Waterwheels have been used since ancient times, but using the same concept and combining it with the more modern invention of hydroelectricity would not happen until the early 1880s in the United States. Just 30 years later the advanced technology made its way to Japan, coming to Sendai before anywhere else.
The Sankyozawa hydroelectric power plant was built in 1910 during the Meiji era, a time Japan rapidly adopted new western technology and infrastructure. A portion of the Hirosegawa River running through the heart of the city was diverted to provide the natural energy needed to create manmade energy. The success of the project was immediate as it was the only source of electricity the city had at the time. In the coming years the gas lamps dotting the streets would be replaced with electric substitutes. Amazingly the one generator operation still continues over a century later.
The grand achievement is remembered and celebrated with the admission-free Sankyozawa 100-Year Electric History Center. The first floor of the center provides easy-to-understand explanations of the history of electricity, how it connects with our lives, and the nature around Mount Aoba and Hirosegawa River (in Japanese). The neighboring building houses the water wheels and power generator. It can be viewed through a large glass window.
Children will fall in love with the large and entertaining second floor play area. It features playing structures, an interesting ball game built into the wall, a library, and simple toys and art pieces. A sign on the door next to the stairs in Japanese suggests you step outside to the balcony. From there you will get a great view of the hill behind the building. On the left are the modern pipes which transfer water to the power plant, replacing the old Meiji era tunnels seen on the right.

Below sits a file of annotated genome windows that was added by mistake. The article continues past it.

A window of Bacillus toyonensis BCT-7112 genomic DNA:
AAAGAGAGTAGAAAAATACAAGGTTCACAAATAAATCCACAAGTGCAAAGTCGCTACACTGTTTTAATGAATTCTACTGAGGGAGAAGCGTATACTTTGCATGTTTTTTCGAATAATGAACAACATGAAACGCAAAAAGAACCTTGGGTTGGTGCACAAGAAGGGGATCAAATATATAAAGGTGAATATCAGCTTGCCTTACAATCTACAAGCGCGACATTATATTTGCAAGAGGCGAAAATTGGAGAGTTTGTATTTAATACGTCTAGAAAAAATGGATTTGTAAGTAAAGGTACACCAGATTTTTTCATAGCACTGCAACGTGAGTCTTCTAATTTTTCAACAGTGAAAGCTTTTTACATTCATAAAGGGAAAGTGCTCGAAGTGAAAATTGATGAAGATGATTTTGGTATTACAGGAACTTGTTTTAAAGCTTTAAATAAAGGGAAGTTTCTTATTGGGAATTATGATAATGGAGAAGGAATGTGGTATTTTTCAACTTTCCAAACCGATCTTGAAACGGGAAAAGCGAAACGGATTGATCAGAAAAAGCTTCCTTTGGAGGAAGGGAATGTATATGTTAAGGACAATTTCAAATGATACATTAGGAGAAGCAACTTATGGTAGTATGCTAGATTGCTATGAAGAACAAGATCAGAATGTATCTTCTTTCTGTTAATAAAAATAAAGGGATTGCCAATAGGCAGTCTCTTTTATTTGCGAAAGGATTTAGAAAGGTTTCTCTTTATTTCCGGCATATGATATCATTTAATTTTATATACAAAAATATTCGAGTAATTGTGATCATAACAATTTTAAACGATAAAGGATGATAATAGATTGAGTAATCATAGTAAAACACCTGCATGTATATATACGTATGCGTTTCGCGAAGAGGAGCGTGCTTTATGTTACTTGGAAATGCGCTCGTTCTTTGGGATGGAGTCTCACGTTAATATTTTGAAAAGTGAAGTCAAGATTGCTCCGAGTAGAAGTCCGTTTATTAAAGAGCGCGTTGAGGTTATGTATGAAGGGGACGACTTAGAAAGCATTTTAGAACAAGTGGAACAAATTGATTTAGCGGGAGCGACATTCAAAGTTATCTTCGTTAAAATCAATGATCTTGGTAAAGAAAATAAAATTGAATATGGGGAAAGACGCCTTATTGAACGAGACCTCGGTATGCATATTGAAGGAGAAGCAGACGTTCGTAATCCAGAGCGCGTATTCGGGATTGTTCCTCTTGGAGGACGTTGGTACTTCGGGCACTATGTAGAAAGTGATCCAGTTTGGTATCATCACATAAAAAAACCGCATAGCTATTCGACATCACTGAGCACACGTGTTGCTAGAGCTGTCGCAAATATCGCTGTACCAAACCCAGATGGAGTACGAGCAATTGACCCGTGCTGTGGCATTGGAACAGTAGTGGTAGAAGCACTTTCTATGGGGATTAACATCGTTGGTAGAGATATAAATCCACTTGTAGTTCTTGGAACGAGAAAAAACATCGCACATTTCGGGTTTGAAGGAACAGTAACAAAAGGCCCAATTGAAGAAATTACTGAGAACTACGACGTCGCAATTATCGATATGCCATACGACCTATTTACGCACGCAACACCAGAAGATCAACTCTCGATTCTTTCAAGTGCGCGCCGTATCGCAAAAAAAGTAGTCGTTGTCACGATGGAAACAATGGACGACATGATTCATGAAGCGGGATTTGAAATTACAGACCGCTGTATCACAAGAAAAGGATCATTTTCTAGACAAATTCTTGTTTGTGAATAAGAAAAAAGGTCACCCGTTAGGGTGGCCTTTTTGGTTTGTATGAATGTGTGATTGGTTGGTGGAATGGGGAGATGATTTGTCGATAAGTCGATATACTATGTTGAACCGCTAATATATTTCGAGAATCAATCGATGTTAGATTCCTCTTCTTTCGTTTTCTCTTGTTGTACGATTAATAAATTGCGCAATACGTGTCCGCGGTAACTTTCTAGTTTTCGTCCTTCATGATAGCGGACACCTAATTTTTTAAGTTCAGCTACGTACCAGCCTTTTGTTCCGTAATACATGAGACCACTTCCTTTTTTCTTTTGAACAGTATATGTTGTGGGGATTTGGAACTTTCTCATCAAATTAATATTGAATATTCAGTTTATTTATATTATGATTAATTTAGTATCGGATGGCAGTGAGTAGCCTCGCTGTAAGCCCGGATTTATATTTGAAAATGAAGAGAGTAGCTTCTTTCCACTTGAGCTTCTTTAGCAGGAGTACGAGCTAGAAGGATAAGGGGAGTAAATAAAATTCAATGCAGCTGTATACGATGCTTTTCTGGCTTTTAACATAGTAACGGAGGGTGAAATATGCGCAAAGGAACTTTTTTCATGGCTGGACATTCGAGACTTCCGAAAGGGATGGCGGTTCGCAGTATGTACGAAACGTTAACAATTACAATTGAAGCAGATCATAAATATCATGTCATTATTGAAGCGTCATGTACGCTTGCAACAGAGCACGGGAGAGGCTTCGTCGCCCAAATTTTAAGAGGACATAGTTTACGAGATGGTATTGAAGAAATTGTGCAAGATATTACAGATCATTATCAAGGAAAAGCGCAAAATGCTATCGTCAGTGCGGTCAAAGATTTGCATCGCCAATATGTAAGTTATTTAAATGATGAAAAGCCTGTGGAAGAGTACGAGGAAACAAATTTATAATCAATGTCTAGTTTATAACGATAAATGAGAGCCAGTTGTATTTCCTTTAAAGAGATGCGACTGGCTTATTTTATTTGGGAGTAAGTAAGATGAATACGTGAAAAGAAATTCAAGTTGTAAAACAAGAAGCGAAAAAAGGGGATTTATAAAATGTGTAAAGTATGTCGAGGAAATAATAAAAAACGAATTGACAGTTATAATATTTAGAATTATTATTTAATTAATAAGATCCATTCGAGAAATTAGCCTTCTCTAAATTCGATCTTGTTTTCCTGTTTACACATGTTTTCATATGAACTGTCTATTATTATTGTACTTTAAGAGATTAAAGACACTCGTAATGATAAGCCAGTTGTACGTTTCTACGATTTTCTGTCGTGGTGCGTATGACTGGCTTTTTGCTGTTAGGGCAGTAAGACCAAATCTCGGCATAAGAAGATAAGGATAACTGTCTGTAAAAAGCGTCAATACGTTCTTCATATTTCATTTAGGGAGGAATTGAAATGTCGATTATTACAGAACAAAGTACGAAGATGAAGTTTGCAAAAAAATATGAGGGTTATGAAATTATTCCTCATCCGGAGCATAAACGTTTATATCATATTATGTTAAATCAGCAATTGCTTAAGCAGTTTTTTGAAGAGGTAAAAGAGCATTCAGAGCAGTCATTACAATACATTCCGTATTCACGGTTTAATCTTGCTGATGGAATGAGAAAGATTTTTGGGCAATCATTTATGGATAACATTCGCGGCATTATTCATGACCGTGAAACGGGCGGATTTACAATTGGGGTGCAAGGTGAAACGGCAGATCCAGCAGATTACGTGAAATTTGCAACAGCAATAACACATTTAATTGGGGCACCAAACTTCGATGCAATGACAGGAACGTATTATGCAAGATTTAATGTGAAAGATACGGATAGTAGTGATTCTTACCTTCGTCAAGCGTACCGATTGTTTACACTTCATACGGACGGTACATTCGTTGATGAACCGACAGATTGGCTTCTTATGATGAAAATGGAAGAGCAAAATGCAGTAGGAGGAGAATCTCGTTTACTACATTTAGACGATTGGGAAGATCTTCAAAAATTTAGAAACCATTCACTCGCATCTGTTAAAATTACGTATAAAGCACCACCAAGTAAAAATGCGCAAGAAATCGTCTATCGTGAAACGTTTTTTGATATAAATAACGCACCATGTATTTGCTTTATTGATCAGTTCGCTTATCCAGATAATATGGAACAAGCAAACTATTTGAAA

The Sankyozawa 100-Year Electric History Center is located near Bus Stop #11 on the Loople Sendai Sightseeing Bus. Next to the center is a small shrine with a charming waterfall and the Sankyozawa Bicycle Safety Park. Combine these activities for a perfect (and free) day trip for families with young children. The area is also full of cherry blossoms around late April.
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Justin Velgus (ジャスティン ベルガス) is a long-term resident and promoter in the Tohoku region. He has been a content producer for JapanTravel.com since 2012 and was the Miyagi Prefecture Regional Partner 2013-2015. Justin’s over 300 published travel and culture articles come from a background of studying in Akita, teaching English in Miyagi through the JET Program, and working for the government in Fukushima. He lives in the gyutan capital of the world, Sendai. Justin is an expert in local culture and history. He was the first foreign volunteer at Sendai City Museum and regularly advises the local volunteer guide group GOZAIN , which he is a veteran member, on guiding techniques and hidden locations in the city even locals don't know about. In his free time he enjoys delivering original walking tours, such as his Dark Sendai Tour (ghost tour) or Kokubuncho Mystery Tour (redlight district tour). Justin is also a Certified Sake Professional.